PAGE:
Lashing out at establishment Washington and its politics, voters in Eric Cantor's Virginia congressional district tossed out the House majority leader Tuesday night. It's only fitting then, to satisfy the tea party's (quite accurate) sense that everything is rigged against them, that Cantor be replaced in leadership by one Kevin McCarthy, the House majority whip. McCarthy, of California, was telling Republicans Wednesday evening that he has locked down enough votes to become leader, GOP sources said. McCarthy has been a famously bad vote-counter, so this introductory listicle may be a bit premature. But you might as well get to know the guy.
1. Actually, you know him already.
Well, you probably don't know him personally, but you know this guy. He's been on the move since he could crawl, and likely asked his kindergarten classmates for their votes. By the mid-'90s, he was chairman of the California Young Republicans and then moved up to be chairman of the Young Republican National Federation. Meanwhile, he became a Bakersfield district director for Rep. Bill Thomas, chairman of the powerful House Ways and Means Committee. From there, he ran to become "Trustee to the Kern Community College District."
2. Nobody dislikes him.
There isn't much to dislike about McCarthy, unless you're annoyed with empty ambition. After his thankless stint on the community college board, he ran in 2002 for California General Assembly and won. He immediately was elected assembly Republican leader -- a position that sounds important. So why'd they give it to a freshman? Assembly Democrats ran the floor with an iron fist and the job was as thankless as they come. Perfect for McCarthy. In 2006, he ran for Congress and won, where he's been running for internal positions since. He's currently the whip, a brutally thankless job.
CORRECTION: Rep. Pete Sessions (R-Texas), whom McCarthy is currently beating in the majority leader race, hates his guts, GOP sources remind us.
3. Nobody likes him.
McCarthy is a likeable guy. But nobody really likes him. What's striking about talking to Republicans about McCarthy is how few are actual supporters, rather than people who would rather he have a job than somebody they like less. It's been working for him his entire political career, though, and politicians have been known to back all the way into the Oval Office. Find us a rabid supporter of George H.W. Bush if you think we're wrong. Being liked is overrated.
4. But sometimes he does the “right thing.”
McCarthy published a column for conservative Breitbart News in April, but pulled his piece after the site posted Photoshopped images of House Minority Leader Nancy Pelosi’s head on Miley Cyrus’ body, which was on all-fours. Spokesman Matt Sparks said McCarthy “didn’t condone” the “inappropriate images, saying the congressman felt he did “the right thing” by asking for the column to be removed.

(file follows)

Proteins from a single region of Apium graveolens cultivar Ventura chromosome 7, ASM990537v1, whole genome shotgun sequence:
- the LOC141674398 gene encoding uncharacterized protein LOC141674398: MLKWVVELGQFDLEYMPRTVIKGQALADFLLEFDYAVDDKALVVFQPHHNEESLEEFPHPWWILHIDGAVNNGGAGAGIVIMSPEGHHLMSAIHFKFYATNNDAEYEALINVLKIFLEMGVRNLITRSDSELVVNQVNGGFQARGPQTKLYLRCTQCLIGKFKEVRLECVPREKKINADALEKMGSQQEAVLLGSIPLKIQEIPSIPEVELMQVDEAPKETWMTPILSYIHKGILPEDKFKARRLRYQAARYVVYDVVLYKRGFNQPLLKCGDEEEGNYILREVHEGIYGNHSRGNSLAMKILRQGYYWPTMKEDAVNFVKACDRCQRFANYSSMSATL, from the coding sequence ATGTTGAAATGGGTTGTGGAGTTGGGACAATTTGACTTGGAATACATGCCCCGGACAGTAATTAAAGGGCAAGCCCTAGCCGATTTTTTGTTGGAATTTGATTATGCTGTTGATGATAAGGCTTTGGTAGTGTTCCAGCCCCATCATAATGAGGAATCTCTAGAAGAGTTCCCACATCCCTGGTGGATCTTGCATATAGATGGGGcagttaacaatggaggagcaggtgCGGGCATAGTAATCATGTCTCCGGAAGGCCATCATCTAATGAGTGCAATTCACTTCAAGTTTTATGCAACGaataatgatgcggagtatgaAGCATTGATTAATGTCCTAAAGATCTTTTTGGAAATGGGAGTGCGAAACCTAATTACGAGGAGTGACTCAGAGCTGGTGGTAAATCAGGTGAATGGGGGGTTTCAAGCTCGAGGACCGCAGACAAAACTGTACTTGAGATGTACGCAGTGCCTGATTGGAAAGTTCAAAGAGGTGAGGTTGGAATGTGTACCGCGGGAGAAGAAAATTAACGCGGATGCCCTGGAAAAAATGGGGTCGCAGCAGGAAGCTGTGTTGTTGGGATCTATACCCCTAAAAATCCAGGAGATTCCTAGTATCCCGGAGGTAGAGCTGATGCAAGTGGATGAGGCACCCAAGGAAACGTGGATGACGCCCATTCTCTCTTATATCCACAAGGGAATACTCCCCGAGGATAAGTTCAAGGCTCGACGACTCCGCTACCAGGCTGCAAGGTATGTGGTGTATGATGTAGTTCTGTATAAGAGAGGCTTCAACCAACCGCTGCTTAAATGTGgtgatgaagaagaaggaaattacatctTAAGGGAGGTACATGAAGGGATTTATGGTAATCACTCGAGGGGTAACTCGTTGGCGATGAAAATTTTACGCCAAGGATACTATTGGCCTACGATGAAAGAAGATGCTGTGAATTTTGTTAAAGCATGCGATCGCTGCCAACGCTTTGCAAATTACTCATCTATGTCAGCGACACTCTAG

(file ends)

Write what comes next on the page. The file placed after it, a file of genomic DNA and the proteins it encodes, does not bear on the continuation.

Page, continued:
5. McCarthy won the lottery, and opened a deli with his winnings.
Before he turned 21, McCarthy won $5,000 in the California state lottery. He invested the prize in a sandwich shop, Kevin O's Deli, which he built with his father in their garage. McCarthy sold the deli in 1987. His undergrad degree is in marketing and he got an MBA, both at California State University, Bakersfield.
6. Actor Kevin Spacey shadowed McCarthy for his role in the Netflix series “House of Cards.”
Spacey plays House Majority Whip Francis Underwood, a Democratic representative who resorts to murder and extortion to have his way in Washington. The actor shadowed McCarthy on the Hill to prepare for the role, later telling ABC News that McCarthy was “very generous” to him. The two have become friends, or at least that's the impression in Washington. After watching the real whip “harangue 218 congressman,” Spacey said he didn’t envy the position. Underwood's office is modeled after McCarthy's current one.
7. He's from Bakersfield, California.
Bakersfield is basically West Texas, but it's just outside Los Angeles, by some accident of geography.
8. He won’t ever run for president, if he’s playing by his own rules.
McCarthy told MSNBC in November he didn’t think anyone should become president without serving as a governor first. If he stands by those comments come 2016, Sens. Marco Rubio, Ted Cruz and Rep. Paul Ryan shouldn’t expect his support, while New Jersey Gov. Chris Christie and Wisconsin Gov. Scott Walker fit the bill.
9. He helped supermodel Kate Upton celebrate her 21st birthday.
You read that right. McCarthy joined fellow Republican Rep. Fred Upton in wishing the latter’s niece a happy birthday, posting a photo of the three of them to his Instagram.
10. He's for amnesty!
Let's pretend for a second that Eric Cantor's loss on Tuesday night actually had to do with his not-complete-opposition to immigration reform. It's a rich irony that McCarthy may be even more forgiving of those without papers than Cantor. He said it was his "personal belief" that a GOP immigration package ought to have a provision to allow someone sin papeles to obtain "legal status that will allow you to work and pay your taxes." Shhhhhh.
11. He's a movie nut.
In 2011, McCarthy showed a scene from the movie "The Town" to motivate his colleagues during a House Republican Caucus meeting on the debt debate.
“I need your help. I can’t tell you what it is. You can never ask me about it later, and we're gonna hurt some people,” Ben Affleck says in the scene.
“Whose car are we gonna take?” Jeremy Renner replies.
According to GOP aides, then-Rep. Allen West (R-Fla.) responded to the clip by saying, "I'm ready to drive the car."
CORRECTION: A previous version of this story stated incorrectly that Francis Underwood is a Republican in "House of Cards." He is a Democrat.